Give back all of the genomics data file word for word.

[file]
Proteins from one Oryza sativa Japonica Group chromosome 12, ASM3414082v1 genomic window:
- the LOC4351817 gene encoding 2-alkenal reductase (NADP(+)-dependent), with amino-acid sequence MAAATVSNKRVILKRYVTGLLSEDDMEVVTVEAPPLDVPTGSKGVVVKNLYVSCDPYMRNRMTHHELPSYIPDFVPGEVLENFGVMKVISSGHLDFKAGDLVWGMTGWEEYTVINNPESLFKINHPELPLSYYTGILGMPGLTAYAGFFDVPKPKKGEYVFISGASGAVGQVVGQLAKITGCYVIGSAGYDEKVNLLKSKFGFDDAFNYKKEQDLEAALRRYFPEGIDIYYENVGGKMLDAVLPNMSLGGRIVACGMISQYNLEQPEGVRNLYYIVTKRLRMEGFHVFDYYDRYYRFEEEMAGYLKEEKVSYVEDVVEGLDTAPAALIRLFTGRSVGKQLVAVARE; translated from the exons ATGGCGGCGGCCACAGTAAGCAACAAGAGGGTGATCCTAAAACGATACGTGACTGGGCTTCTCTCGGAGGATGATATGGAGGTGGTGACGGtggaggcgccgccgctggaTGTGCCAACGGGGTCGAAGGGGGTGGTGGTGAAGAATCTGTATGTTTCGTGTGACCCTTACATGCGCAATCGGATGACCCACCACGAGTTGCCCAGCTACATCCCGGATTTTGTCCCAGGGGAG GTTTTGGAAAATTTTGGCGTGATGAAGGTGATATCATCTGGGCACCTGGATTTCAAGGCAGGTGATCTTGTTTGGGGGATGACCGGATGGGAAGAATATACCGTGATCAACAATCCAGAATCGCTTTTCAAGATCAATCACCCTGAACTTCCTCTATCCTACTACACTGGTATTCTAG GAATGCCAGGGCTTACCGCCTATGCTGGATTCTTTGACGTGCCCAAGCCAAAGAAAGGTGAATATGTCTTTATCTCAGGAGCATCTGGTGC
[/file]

Proteins from one Oryza sativa Japonica Group chromosome 12, ASM3414082v1 genomic window:
- the LOC4351817 gene encoding 2-alkenal reductase (NADP(+)-dependent), with amino-acid sequence MAAATVSNKRVILKRYVTGLLSEDDMEVVTVEAPPLDVPTGSKGVVVKNLYVSCDPYMRNRMTHHELPSYIPDFVPGEVLENFGVMKVISSGHLDFKAGDLVWGMTGWEEYTVINNPESLFKINHPELPLSYYTGILGMPGLTAYAGFFDVPKPKKGEYVFISGASGAVGQVVGQLAKITGCYVIGSAGYDEKVNLLKSKFGFDDAFNYKKEQDLEAALRRYFPEGIDIYYENVGGKMLDAVLPNMSLGGRIVACGMISQYNLEQPEGVRNLYYIVTKRLRMEGFHVFDYYDRYYRFEEEMAGYLKEEKVSYVEDVVEGLDTAPAALIRLFTGRSVGKQLVAVARE; translated from the exons ATGGCGGCGGCCACAGTAAGCAACAAGAGGGTGATCCTAAAACGATACGTGACTGGGCTTCTCTCGGAGGATGATATGGAGGTGGTGACGGtggaggcgccgccgctggaTGTGCCAACGGGGTCGAAGGGGGTGGTGGTGAAGAATCTGTATGTTTCGTGTGACCCTTACATGCGCAATCGGATGACCCACCACGAGTTGCCCAGCTACATCCCGGATTTTGTCCCAGGGGAG GTTTTGGAAAATTTTGGCGTGATGAAGGTGATATCATCTGGGCACCTGGATTTCAAGGCAGGTGATCTTGTTTGGGGGATGACCGGATGGGAAGAATATACCGTGATCAACAATCCAGAATCGCTTTTCAAGATCAATCACCCTGAACTTCCTCTATCCTACTACACTGGTATTCTAG GAATGCCAGGGCTTACCGCCTATGCTGGATTCTTTGACGTGCCCAAGCCAAAGAAAGGTGAATATGTCTTTATCTCAGGAGCATCTGGTGC